A Fresh Look at Verbs

Verbs provide the energy and action of our sentences. They can make our writing powerful and vibrant, or flat and ordinary. Considering how important they are we often don’t give them the attention they deserve. Here’s an exercise I found, courtesy of respected author Beth Yahp, to create fresh ways of using them.

• Fold a sheet of paper in half lengthways.
• Write a list of ten nouns on one side.

Rain
Book
Fish pond
Artichoke
Cliff
Waves
Clouds
Guppys
Bruise
Cherry

• Turn over to the other column.
• Think of an occupation, eg. doctor, chef, baker, electrician. List fifteen verbs to describe the actions of that occupation.

A baker:
Prove
Knead
Cut
Bake
Sprinkle
Pour
Stir
Push
Pat
Fold
Slap
Knock
Bash
Shape
Tap

• Open the page.
• Connect the nouns from one list with random verbs from the other to see what interesting combinations you can get.
• Make sentences using the most appealing combinations.

The heavy rain kneaded their umbrella.
She watched the white clouds prove on the horizon.
The waves slapped the rocks.

It’s not recommended you make every verb unusual or unexpected. You might decide simple verbs like go, saw, came, work better for you.

What’s important is that the verbs you use are a conscious choice.

Advertisements
This entry was posted in Writing and tagged , , , . Bookmark the permalink.

11 Responses to A Fresh Look at Verbs

  1. Diana Threlfo says:

    Karen, not only an interesting exercise, but fun too! I came up with ‘The virus paints a pallor across her face.’ Thankfully it’s just my first attempt. Have a feeling I’ll resort to employing this tool quite often.

  2. margaret jackson says:

    Karen, this has great potential for enriching long stories so we can have more diverse descriptions throughout. I will also try it using occupations relevant to a particular story and make a long list of nouns so I can have interesting combination throughout the story so it doesn’t get boring or cliche-id. Thank you so much. Also it’s a fun exercise. May try it in small group.

    • Hi Margaret. It’s a great idea to tie the story together with verbs that relate to the main character’s occupation. Like all writing it’s a balancing act between keeping it subtle and hammering the skill to death. Done well it certainly enlivens our writing. Have fun!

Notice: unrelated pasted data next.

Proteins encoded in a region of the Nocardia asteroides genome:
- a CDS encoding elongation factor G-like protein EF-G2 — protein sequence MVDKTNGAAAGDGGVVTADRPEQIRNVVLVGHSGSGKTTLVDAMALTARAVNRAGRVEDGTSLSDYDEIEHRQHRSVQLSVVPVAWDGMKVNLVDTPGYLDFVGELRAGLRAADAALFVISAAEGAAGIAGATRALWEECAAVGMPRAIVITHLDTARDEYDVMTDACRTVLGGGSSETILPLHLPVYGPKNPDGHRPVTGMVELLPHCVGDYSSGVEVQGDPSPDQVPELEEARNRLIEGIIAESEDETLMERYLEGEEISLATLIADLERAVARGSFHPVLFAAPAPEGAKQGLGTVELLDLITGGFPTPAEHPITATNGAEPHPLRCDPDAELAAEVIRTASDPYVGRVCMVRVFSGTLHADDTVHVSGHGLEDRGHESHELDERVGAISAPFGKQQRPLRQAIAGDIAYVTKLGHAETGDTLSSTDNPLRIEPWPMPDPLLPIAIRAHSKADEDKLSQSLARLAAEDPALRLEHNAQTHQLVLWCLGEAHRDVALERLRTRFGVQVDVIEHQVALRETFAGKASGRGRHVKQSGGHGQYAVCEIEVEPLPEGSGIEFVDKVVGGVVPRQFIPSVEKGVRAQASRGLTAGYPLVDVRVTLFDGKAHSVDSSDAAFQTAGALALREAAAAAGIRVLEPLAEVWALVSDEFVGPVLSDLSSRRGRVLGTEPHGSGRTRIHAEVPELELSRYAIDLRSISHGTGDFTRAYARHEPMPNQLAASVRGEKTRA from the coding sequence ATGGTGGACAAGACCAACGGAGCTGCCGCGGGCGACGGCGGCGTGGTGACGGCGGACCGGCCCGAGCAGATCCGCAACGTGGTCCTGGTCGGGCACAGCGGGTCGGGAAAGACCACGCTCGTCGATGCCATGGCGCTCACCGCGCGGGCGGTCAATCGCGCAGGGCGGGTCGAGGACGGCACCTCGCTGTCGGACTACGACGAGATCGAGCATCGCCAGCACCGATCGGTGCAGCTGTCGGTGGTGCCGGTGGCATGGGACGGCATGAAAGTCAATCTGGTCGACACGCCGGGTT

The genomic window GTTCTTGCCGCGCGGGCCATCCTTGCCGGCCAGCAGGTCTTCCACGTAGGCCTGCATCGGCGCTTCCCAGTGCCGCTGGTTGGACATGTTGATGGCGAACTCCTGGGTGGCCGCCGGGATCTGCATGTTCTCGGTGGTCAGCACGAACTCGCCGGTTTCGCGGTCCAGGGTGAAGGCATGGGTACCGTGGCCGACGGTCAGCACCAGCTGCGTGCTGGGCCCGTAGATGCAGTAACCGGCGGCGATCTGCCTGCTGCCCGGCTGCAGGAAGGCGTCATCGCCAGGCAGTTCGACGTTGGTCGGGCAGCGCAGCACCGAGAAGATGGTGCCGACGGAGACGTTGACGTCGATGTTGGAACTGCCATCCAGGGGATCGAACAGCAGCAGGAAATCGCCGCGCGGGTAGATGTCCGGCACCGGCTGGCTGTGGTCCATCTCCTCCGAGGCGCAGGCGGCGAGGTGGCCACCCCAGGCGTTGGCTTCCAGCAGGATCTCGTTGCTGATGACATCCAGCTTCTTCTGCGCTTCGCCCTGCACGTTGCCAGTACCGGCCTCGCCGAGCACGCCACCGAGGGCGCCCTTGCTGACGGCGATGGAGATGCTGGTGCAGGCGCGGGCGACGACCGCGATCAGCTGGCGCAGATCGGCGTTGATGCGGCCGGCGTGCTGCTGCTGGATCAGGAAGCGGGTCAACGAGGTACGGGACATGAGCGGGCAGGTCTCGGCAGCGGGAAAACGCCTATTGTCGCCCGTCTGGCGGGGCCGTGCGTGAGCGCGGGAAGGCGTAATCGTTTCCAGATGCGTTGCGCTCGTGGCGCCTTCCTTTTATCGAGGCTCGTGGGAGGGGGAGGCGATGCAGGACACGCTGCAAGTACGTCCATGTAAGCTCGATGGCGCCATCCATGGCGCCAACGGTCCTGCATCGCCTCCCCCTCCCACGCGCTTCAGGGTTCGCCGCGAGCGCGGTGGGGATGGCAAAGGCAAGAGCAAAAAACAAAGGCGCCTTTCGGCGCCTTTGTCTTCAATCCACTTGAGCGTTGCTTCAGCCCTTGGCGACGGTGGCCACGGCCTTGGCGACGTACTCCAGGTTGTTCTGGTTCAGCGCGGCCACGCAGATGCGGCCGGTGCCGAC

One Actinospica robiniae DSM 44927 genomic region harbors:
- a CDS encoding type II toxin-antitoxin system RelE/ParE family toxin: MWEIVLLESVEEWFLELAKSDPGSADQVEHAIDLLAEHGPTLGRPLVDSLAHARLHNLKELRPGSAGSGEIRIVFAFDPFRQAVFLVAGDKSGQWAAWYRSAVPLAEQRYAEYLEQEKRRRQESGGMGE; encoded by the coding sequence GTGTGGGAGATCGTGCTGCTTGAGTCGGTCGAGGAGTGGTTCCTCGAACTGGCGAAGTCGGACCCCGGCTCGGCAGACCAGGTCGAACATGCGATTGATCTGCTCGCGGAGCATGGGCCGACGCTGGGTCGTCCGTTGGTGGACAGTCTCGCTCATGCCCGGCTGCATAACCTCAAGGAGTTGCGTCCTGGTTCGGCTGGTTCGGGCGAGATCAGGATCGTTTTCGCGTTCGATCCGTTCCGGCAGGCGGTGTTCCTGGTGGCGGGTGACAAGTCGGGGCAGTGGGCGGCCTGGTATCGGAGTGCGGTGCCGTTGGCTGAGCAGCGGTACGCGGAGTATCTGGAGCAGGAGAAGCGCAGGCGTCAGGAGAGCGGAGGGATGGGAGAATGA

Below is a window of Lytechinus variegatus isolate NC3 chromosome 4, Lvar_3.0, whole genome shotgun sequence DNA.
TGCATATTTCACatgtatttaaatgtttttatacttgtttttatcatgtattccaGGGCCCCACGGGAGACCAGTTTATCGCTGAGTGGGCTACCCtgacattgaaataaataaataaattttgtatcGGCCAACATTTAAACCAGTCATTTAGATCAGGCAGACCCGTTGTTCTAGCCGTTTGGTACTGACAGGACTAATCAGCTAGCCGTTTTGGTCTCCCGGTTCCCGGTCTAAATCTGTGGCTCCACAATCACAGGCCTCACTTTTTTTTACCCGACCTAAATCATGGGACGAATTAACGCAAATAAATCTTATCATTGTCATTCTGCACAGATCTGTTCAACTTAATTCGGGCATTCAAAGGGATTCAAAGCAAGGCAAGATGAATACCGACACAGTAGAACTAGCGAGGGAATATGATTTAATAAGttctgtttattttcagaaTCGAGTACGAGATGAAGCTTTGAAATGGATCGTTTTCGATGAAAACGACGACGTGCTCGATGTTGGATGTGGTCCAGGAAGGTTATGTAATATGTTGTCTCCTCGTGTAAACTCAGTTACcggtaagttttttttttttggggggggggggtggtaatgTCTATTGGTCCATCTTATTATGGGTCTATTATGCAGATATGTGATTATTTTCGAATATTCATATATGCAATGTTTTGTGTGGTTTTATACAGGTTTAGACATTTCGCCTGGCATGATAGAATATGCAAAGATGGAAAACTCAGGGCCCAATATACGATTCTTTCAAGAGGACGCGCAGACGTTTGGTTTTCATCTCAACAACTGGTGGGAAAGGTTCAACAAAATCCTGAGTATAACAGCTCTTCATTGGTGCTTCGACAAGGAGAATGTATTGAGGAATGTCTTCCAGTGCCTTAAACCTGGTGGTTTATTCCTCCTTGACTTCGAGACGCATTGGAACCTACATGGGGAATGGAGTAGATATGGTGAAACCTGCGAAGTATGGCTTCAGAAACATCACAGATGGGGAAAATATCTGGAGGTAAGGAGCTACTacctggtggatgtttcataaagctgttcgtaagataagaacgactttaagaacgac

3. What a great idea! The sentences you came up with are brilliant… love the imagery of rain kneading an umbrella. Beautiful!

    • I really enjoy playing around with words and sentences. I’ve just learned why literary-minded people like me used to be called ‘bluestockings.’ The term came to refer to a society of women who put their literary conversations before fashion, after an impoverished male guest speaker wore blue worsted stockings instead of the proper black silk stocking to their gathering. Interesting how the term was passed to the women although it was a man who wore the blue stockings.

  4. shonasim says:

    I like this. I am going to use this in the classroom.

  5. I found this exercise using verbs both interesting and useful. I’m sure I’ll use it often in future. I read where your group is publishing a book of stories. I hope it’s very successful for you!

  6. Andres says:

    I see a lot of interesting articles on your website.
    You have to spend a lot of time writing, i know how to save you a lot of
    time, there is a tool that creates unique, SEO friendly posts in couple of minutes,
    just type in google – k2 unlimited content

Leave a Reply

Fill in your details below or click an icon to log in:

WordPress.com Logo

You are commenting using your WordPress.com account. Log Out / Change )

Twitter picture

You are commenting using your Twitter account. Log Out / Change )

Facebook photo

You are commenting using your Facebook account. Log Out / Change )

Google+ photo

You are commenting using your Google+ account. Log Out / Change )

Connecting to %s